By: Valarie Peritz
Preparing for college can be considered an adventure in it’s own right. With the itch of graduation still lurking in a not-so-distant past, the weeks ahead of move in day are daunting. The exhilaration of moving to a new city and creating a new life is matched by a fear of what is being left behind – family, friends, moments once so cherished, that are now just memories.
With his freshman year at the University of California, San Diego within reach, 18-year-old Andre Salehian felt a deep urge to seek one last hurrah before moving into adulthood. Las Vegas is an adventurous city, but he desired more than just a night aimlessly wandering downtown. After countless hours of research and an extensive amount of pleading with his mom, Andre decided to spend his last summer as far away from the bright lights as possible.
Just 6 hours before his greatest adventure was set to begin, the butterflies in Andre’s stomach fluttered him awake. He will be the first person to admit packing is not his strong suit. The clock subtly ticked in the background; with each second, he checked another item off the list: Clothes, check. Toothpaste, check. Passport photos… passport photos… and then it hit him, with just hours before the biggest trip of his life, Andre was missing one of the most crucial elements from his suitcase. He already had a passport, but Andre needed the photos to complete volunteer work. Without them, He would be left behind. Thankfully, a 24-hour town has its perks. A quick stop at Walgreens, and his bags were finally packed. Passport photos, check.
24 hours, three continents and an uncomfortable nap later, and Andre was finally in Tanzania.
This trip was booked through Global Leadership Adventures, also known as GLA. The program helps teens and college students experience the world, while giving back to the communities they explore. So, from day one, Andre’s main priority wasn’t indulging in excursions, although there were plenty to be had, instead, the teen stepped off the plane and immediately went to work.
With three other English speakers by his side, Andre engaged local children in learning activities. He taught 10 year old Swahili-speaking students English concepts like emotions, future, and time. Breaking down the language barrier wasn’t an easy feat, but after days of connecting with nearly 15 children, Andre created emotional bonds that were deeper than the two languages could describe. Even today, months after Andre left the country, the children are still engraved in his daily thoughts.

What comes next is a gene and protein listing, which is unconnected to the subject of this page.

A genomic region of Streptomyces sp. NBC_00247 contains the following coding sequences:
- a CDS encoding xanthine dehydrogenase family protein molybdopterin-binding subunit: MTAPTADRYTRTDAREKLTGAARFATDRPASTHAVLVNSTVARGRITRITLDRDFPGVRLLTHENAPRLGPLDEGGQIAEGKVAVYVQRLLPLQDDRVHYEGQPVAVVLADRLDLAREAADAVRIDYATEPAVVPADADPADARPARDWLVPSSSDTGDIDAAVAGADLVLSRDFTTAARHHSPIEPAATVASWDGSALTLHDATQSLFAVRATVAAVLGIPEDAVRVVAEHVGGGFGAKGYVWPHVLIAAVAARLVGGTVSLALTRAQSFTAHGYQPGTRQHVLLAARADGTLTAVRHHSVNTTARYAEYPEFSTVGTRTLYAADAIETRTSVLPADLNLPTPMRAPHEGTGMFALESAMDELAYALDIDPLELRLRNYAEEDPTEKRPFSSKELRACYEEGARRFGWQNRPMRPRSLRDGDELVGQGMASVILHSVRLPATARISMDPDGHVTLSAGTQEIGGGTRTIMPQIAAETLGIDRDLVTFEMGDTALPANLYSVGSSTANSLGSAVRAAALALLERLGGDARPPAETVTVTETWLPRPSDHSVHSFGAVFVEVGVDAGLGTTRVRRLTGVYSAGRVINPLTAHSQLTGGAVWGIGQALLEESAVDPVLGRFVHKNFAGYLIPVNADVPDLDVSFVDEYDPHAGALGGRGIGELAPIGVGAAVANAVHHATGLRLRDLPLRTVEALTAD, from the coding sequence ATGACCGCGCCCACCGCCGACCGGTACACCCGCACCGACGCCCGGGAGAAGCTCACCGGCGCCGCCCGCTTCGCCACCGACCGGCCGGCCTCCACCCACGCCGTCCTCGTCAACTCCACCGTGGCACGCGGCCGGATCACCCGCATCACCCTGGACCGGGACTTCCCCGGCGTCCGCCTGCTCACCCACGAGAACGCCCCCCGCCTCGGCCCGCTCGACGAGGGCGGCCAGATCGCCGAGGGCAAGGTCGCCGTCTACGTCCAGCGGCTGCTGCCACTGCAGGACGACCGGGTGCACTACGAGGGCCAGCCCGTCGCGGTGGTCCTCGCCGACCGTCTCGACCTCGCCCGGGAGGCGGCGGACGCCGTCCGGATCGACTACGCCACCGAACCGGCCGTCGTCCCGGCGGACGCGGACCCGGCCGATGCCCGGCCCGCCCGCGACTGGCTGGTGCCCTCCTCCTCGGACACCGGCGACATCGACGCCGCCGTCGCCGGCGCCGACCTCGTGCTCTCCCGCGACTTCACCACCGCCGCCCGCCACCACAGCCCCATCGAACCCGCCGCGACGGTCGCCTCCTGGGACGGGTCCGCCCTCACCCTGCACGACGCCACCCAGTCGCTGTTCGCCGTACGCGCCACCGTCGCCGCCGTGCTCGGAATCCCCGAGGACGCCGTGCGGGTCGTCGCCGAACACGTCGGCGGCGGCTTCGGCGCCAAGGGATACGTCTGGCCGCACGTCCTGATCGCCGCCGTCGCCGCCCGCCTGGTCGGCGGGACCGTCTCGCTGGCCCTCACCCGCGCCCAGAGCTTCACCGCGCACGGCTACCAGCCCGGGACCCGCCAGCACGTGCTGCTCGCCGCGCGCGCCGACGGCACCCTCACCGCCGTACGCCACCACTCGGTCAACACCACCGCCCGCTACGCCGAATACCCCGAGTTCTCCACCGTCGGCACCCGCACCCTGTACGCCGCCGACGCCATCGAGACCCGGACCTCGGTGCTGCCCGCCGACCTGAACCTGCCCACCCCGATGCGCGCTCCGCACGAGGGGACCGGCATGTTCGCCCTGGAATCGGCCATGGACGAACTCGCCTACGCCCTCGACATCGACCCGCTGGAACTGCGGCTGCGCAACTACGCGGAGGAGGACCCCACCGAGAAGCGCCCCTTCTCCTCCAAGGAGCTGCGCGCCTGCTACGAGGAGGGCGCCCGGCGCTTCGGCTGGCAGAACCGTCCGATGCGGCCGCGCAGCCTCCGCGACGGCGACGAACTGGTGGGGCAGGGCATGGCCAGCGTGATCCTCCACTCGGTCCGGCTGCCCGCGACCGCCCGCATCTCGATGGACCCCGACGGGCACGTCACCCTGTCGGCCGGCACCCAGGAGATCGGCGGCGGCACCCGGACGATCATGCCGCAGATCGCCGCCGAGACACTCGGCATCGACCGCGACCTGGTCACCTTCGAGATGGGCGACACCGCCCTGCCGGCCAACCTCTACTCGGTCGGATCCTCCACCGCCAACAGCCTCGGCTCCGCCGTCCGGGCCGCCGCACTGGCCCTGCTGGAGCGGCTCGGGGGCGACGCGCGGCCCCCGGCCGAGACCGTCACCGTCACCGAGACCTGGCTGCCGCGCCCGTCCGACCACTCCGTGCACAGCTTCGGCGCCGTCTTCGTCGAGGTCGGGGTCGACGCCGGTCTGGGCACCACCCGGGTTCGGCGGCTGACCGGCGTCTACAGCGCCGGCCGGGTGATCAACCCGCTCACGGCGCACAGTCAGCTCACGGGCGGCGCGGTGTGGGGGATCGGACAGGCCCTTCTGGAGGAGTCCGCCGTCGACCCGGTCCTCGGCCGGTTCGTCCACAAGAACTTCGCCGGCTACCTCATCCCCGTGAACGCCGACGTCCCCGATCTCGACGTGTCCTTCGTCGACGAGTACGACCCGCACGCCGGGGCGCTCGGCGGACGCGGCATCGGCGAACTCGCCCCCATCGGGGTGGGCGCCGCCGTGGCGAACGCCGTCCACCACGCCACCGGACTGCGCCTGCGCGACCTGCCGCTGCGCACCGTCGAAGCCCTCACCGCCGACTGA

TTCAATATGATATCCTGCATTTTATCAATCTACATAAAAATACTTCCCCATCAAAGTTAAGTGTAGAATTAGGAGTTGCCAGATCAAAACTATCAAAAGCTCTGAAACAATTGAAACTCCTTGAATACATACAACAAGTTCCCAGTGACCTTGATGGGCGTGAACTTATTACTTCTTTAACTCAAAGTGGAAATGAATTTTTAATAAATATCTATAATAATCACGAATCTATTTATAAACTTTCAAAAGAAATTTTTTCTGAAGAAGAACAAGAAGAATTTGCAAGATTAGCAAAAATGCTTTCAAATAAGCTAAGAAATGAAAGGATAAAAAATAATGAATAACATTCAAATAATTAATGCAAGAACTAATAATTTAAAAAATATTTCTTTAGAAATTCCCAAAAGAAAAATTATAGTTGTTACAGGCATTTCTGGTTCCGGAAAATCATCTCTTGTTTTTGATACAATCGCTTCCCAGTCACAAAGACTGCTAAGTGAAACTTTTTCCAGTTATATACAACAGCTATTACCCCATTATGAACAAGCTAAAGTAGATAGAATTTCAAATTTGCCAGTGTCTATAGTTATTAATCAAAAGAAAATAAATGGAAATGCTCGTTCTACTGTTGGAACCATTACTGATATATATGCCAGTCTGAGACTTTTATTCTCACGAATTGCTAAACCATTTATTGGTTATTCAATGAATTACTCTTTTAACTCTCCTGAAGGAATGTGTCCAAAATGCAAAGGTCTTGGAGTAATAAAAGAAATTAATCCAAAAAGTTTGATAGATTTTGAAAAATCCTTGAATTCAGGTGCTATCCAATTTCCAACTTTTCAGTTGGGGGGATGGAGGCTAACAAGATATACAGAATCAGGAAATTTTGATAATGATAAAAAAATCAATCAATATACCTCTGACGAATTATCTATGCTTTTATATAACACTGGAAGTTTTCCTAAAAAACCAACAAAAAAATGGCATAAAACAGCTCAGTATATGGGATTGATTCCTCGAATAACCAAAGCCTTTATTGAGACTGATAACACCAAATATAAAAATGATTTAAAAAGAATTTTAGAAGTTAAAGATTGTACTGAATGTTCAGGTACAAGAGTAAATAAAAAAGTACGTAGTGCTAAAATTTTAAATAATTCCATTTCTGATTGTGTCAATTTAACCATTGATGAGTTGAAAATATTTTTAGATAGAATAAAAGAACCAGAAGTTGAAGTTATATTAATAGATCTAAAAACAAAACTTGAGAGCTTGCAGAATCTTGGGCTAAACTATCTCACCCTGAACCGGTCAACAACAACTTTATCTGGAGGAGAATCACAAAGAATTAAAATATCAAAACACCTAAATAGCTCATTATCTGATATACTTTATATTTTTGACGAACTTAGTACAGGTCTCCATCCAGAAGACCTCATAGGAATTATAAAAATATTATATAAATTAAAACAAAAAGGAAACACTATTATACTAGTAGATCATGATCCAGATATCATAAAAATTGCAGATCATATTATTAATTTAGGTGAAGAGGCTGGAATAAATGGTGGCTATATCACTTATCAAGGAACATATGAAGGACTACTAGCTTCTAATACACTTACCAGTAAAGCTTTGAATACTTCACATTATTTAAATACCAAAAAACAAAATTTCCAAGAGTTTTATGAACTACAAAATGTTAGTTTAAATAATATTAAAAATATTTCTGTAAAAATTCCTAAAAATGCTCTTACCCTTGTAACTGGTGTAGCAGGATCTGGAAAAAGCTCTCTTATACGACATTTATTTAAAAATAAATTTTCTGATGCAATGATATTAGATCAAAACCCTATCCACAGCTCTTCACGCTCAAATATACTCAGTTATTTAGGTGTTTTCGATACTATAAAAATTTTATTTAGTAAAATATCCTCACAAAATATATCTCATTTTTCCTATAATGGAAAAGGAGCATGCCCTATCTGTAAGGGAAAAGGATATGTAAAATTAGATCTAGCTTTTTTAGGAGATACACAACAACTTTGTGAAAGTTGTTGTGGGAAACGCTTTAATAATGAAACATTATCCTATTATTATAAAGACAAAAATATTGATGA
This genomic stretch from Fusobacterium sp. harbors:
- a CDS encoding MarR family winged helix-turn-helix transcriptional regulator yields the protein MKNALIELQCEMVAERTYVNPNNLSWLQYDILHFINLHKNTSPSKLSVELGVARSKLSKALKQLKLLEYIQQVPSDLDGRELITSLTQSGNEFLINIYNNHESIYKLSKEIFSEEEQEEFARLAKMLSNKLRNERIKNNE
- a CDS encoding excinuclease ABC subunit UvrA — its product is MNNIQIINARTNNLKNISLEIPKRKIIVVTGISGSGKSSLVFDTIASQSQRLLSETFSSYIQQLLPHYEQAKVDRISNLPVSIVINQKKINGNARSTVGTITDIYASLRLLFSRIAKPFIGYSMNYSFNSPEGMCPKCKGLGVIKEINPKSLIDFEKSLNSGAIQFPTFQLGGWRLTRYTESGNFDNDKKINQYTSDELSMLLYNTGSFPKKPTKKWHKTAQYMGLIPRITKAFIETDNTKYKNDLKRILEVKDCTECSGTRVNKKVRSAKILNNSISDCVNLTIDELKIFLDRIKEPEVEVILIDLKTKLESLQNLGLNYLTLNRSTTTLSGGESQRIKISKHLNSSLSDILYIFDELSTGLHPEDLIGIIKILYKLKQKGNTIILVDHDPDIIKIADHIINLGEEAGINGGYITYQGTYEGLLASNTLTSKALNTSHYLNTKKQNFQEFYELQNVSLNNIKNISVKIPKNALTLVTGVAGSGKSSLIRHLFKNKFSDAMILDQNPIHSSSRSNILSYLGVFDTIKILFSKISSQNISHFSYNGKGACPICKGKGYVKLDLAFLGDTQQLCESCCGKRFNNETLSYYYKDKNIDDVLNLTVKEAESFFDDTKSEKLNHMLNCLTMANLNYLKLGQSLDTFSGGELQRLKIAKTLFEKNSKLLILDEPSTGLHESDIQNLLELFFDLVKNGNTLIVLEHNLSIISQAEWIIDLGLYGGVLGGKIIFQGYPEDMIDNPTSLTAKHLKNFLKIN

Andre’s service at the school was not limited to teaching within the classroom. Each day, after cultivating the young minds, he and his fellow GLA volunteers would tighten up their bootstraps to beautify the school. The group painted classrooms, fixed wobbly desks and worked on landscaping. Before Andre left the school, he and his fellow volunteers left their permanent mark by creating a garden for the students. Andre’s hard work will have a lasting impact, by providing a bountiful feast of fruits and vegetables for years to come.
After the work was done, Andre was finally able to play. He roamed across Tanzania, visiting a local tribe, encountering exotic animals and hiking the base of Mount Kilimanjaro.
Andre’s visit with the Maasai Tribe was his first African experience away from the comfort of the school. He was astonished by the dry, dusty lands, which made the Vegas desert appear nearly tropical. Goats roam across the East African Rift, and are used as the primary food source of the Maasai people. The students were aghast after goats they petted just moments before, were slaughtered as a welcome dinner.
Andre was able to visit some Maasai homes, and was amazed by how small the hand built huts appeared. “I thought my room was small,” said Andre. “But this entire house was smaller than my room.”
During Andre’s three weeks abroad, he was bewildered by the contrasting cultures within Tanzania itself, but also the stark similarities between the country and his own home in the United States. He was able to travel to a middle-class area of the country, where residents had cell phones, businesses, and vehicles of their own. Andre admits he expected the country to be in a much worse state, and while there is still rampant poverty, Andre was surprised by the vibrance that gleams out of Tanzania.
With photos of his extraordinary summer in hand, Andre is now prepared for his upcoming adventure. The wistful memories of high school are now a lifetime behind him. Three weeks is not long, but the experience changed him, matured him; it prepared Andre for imminent challenges adulthood will bring.
Next stop – UCSD.